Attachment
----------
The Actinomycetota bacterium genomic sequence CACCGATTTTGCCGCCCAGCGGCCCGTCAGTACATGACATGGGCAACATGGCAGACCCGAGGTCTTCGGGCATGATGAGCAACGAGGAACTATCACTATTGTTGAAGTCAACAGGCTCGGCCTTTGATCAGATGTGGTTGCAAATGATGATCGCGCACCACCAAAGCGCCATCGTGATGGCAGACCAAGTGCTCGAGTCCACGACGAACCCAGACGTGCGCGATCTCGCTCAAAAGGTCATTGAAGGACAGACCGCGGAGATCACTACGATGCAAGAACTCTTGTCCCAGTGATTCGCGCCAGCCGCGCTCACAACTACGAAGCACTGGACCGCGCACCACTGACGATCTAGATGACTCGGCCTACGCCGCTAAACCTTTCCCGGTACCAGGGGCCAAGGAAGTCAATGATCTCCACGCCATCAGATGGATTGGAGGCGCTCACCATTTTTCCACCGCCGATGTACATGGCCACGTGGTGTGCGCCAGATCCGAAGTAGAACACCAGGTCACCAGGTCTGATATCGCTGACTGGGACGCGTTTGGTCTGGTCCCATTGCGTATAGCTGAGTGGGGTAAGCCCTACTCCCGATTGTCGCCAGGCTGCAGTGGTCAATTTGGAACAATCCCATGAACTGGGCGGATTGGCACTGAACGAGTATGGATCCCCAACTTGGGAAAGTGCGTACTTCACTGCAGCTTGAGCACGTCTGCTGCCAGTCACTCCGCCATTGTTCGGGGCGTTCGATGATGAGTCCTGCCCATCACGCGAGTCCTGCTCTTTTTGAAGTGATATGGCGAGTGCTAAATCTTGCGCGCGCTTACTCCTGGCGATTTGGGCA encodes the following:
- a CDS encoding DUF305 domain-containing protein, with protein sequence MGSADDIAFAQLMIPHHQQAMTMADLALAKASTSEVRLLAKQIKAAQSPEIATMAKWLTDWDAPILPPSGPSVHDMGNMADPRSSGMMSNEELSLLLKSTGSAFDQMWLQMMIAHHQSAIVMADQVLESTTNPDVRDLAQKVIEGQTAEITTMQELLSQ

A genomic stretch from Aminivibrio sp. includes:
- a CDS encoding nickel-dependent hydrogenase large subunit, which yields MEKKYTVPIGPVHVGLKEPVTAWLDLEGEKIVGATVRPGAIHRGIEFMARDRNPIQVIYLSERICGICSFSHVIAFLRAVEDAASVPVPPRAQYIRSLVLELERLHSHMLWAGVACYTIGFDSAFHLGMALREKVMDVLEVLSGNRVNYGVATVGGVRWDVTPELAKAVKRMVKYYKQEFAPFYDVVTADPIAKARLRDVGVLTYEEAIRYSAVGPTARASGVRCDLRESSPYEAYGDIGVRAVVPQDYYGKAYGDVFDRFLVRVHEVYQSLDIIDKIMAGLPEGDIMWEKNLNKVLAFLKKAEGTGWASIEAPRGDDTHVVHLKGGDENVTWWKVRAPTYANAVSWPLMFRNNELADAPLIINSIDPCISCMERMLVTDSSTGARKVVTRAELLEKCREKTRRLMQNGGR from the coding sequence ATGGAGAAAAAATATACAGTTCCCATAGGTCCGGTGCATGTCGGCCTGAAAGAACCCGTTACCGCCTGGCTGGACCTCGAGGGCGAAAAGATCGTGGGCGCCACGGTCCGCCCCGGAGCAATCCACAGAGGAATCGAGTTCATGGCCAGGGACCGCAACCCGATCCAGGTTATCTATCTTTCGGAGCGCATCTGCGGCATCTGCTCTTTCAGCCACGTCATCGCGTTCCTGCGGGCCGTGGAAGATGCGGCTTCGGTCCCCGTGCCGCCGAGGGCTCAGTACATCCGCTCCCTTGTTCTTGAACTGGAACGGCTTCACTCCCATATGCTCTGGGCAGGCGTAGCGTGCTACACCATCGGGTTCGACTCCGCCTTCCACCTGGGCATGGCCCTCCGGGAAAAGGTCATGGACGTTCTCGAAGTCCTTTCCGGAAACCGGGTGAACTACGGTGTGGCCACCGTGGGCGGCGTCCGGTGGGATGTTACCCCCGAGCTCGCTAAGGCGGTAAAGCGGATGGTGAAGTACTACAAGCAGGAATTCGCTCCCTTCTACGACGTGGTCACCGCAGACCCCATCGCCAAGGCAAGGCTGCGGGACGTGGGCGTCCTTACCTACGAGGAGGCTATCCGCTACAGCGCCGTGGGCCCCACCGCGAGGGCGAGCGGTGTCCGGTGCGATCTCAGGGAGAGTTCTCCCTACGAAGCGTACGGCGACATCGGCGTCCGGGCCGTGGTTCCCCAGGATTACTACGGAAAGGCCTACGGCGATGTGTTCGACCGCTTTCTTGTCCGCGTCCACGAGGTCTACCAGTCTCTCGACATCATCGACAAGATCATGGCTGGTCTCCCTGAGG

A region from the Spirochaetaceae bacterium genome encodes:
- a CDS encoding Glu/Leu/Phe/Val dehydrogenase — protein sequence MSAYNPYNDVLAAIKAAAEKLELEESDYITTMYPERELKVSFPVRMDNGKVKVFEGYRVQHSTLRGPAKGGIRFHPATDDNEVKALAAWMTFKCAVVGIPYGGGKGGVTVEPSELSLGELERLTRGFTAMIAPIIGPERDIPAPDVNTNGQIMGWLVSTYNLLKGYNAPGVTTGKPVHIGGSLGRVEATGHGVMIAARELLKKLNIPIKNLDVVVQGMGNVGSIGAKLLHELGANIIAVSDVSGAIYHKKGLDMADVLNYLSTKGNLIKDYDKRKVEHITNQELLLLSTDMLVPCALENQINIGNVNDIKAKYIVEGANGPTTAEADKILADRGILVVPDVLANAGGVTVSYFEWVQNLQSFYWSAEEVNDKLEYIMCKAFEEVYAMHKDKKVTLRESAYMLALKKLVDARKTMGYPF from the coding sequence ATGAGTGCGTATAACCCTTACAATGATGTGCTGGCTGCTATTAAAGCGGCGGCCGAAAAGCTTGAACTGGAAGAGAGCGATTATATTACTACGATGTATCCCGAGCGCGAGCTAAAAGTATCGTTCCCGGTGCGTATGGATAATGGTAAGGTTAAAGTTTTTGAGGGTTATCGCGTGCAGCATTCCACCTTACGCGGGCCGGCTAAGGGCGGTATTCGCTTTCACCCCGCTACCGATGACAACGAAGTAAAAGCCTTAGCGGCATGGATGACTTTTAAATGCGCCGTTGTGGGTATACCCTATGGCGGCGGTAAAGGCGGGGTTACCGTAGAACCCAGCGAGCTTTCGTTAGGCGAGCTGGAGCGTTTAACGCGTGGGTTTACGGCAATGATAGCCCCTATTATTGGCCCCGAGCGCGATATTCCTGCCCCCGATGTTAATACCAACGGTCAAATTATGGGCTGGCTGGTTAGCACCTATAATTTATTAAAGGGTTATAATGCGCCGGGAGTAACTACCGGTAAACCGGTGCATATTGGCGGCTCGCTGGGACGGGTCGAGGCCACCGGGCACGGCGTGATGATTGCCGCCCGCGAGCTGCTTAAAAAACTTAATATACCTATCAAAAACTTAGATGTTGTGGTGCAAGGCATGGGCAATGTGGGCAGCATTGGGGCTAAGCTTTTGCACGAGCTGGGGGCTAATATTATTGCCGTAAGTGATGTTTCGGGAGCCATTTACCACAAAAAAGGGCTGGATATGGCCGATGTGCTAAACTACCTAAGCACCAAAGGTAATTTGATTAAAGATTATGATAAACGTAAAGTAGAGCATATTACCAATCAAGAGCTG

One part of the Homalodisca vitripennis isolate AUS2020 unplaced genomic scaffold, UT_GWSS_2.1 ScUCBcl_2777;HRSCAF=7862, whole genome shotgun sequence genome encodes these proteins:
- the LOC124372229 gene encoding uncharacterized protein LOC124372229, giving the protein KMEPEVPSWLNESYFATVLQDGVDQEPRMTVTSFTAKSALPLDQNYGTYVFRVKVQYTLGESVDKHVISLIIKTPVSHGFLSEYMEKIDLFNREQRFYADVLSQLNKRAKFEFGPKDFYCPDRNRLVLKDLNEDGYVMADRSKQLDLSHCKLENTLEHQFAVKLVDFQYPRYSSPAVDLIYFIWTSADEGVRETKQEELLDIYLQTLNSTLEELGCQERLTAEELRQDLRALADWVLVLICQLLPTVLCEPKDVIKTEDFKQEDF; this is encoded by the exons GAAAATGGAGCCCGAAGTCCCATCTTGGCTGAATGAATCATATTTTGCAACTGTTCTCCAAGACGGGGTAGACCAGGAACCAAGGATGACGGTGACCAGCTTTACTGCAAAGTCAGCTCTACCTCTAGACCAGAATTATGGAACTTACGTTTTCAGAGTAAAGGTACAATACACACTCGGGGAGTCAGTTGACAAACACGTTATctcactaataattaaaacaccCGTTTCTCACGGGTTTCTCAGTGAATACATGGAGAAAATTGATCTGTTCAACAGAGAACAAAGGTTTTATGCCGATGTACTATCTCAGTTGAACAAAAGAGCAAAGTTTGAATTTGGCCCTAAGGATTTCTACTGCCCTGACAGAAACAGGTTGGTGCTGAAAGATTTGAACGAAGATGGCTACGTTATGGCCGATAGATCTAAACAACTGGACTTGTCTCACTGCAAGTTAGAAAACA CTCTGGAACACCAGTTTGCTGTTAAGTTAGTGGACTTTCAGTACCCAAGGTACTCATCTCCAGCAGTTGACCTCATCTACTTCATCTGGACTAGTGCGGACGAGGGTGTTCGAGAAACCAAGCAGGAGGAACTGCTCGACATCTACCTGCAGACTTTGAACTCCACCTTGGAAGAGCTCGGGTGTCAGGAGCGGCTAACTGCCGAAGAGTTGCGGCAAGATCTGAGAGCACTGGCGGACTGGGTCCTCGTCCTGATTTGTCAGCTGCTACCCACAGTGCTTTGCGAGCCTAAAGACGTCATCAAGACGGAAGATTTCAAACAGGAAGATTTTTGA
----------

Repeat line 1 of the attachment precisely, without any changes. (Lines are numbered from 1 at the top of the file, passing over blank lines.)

The Actinomycetota bacterium genomic sequence CACCGATTTTGCCGCCCAGCGGCCCGTCAGTACATGACATGGGCAACATGGCAGACCCGAGGTCTTCGGGCATGATGAGCAACGAGGAACTATCACTATTGTTGAAGTCAACAGGCTCGGCCTTTGATCAGATGTGGTTGCAAATGATGATCGCGCACCACCAAAGCGCCATCGTGATGGCAGACCAAGTGCTCGAGTCCACGACGAACCCAGACGTGCGCGATCTCGCTCAAAAGGTCATTGAAGGACAGACCGCGGAGATCACTACGATGCAAGAACTCTTGTCCCAGTGATTCGCGCCAGCCGCGCTCACAACTACGAAGCACTGGACCGCGCACCACTGACGATCTAGATGACTCGGCCTACGCCGCTAAACCTTTCCCGGTACCAGGGGCCAAGGAAGTCAATGATCTCCACGCCATCAGATGGATTGGAGGCGCTCACCATTTTTCCACCGCCGATGTACATGGCCACGTGGTGTGCGCCAGATCCGAAGTAGAACACCAGGTCACCAGGTCTGATATCGCTGACTGGGACGCGTTTGGTCTGGTCCCATTGCGTATAGCTGAGTGGGGTAAGCCCTACTCCCGATTGTCGCCAGGCTGCAGTGGTCAATTTGGAACAATCCCATGAACTGGGCGGATTGGCACTGAACGAGTATGGATCCCCAACTTGGGAAAGTGCGTACTTCACTGCAGCTTGAGCACGTCTGCTGCCAGTCACTCCGCCATTGTTCGGGGCGTTCGATGATGAGTCCTGCCCATCACGCGAGTCCTGCTCTTTTTGAAGTGATATGGCGAGTGCTAAATCTTGCGCGCGCTTACTCCTGGCGATTTGGGCA encodes the following: